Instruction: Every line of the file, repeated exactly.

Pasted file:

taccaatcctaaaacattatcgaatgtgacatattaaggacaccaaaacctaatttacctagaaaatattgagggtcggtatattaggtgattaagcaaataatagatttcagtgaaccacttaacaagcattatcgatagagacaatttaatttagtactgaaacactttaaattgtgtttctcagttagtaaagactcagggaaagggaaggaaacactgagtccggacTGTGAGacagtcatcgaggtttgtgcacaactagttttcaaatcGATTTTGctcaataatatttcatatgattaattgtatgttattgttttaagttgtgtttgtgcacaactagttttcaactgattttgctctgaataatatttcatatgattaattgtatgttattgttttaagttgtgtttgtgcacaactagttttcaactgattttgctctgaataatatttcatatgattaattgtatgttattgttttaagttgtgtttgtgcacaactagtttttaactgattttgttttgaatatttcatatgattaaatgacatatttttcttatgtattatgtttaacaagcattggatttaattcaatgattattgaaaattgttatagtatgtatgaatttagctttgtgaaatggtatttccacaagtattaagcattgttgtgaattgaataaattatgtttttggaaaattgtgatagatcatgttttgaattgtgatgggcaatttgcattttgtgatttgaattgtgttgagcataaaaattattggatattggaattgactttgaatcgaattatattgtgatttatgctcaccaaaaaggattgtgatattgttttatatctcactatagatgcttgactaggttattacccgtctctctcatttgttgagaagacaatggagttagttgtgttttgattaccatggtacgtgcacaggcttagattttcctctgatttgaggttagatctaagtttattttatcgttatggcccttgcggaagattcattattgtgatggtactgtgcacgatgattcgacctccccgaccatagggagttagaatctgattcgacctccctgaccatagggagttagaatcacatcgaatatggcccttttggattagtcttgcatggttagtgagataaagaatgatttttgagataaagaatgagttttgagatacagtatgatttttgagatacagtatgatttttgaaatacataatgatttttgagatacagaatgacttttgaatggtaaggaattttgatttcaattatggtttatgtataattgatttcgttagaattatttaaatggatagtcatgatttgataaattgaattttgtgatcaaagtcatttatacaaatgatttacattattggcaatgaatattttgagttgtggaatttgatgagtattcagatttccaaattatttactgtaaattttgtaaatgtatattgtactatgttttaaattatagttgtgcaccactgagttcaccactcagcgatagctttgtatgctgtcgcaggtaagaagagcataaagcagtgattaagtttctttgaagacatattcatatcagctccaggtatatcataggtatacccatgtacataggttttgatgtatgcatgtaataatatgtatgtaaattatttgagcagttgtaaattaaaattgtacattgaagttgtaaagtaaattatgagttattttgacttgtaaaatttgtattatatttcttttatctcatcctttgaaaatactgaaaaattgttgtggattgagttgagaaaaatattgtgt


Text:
taccaatcctaaaacattatcgaatgtgacatattaaggacaccaaaacctaatttacctagaaaatattgagggtcggtatattaggtgattaagcaaataatagatttcagtgaaccacttaacaagcattatcgatagagacaatttaatttagtactgaaacactttaaattgtgtttctcagttagtaaagactcagggaaagggaaggaaacactgagtccggacTGTGAGacagtcatcgaggtttgtgcacaactagttttcaaatcGATTTTGctcaataatatttcatatgattaattgtatgttattgttttaagttgtgtttgtgcacaactagttttcaactgattttgctctgaataatatttcatatgattaattgtatgttattgttttaagttgtgtttgtgcacaactagttttcaactgattttgctctgaataatatttcatatgattaattgtatgttattgttttaagttgtgtttgtgcacaactagtttttaactgattttgttttgaatatttcatatgattaaatgacatatttttcttatgtattatgtttaacaagcattggatttaattcaatgattattgaaaattgttatagtatgtatgaatttagctttgtgaaatggtatttccacaagtattaagcattgttgtgaattgaataaattatgtttttggaaaattgtgatagatcatgttttgaattgtgatgggcaatttgcattttgtgatttgaattgtgttgagcataaaaattattggatattggaattgactttgaatcgaattatattgtgatttatgctcaccaaaaaggattgtgatattgttttatatctcactatagatgcttgactaggttattacccgtctctctcatttgttgagaagacaatggagttagttgtgttttgattaccatggtacgtgcacaggcttagattttcctctgatttgaggttagatctaagtttattttatcgttatggcccttgcggaagattcattattgtgatggtactgtgcacgatgattcgacctccccgaccatagggagttagaatctgattcgacctccctgaccatagggagttagaatcacatcgaatatggcccttttggattagtcttgcatggttagtgagataaagaatgatttttgagataaagaatgagttttgagatacagtatgatttttgagatacagtatgatttttgaaatacataatgatttttgagatacagaatgacttttgaatggtaaggaattttgatttcaattatggtttatgtataattgatttcgttagaattatttaaatggatagtcatgatttgataaattgaattttgtgatcaaagtcatttatacaaatgatttacattattggcaatgaatattttgagttgtggaatttgatgagtattcagatttccaaattatttactgtaaattttgtaaatgtatattgtactatgttttaaattatagttgtgcaccactgagttcaccactcagcgatagctttgtatgctgtcgcaggtaagaagagcataaagcagtgattaagtttctttgaagacatattcatatcagctccaggtatatcataggtatacccatgtacataggttttgatgtatgcatgtaataatatgtatgtaaattatttgagcagttgtaaattaaaattgtacattgaagttgtaaagtaaattatgagttattttgacttgtaaaatttgtattatatttcttttatctcatcctttgaaaatactgaaaaattgttgtggattgagttgagaaaaatattgtgt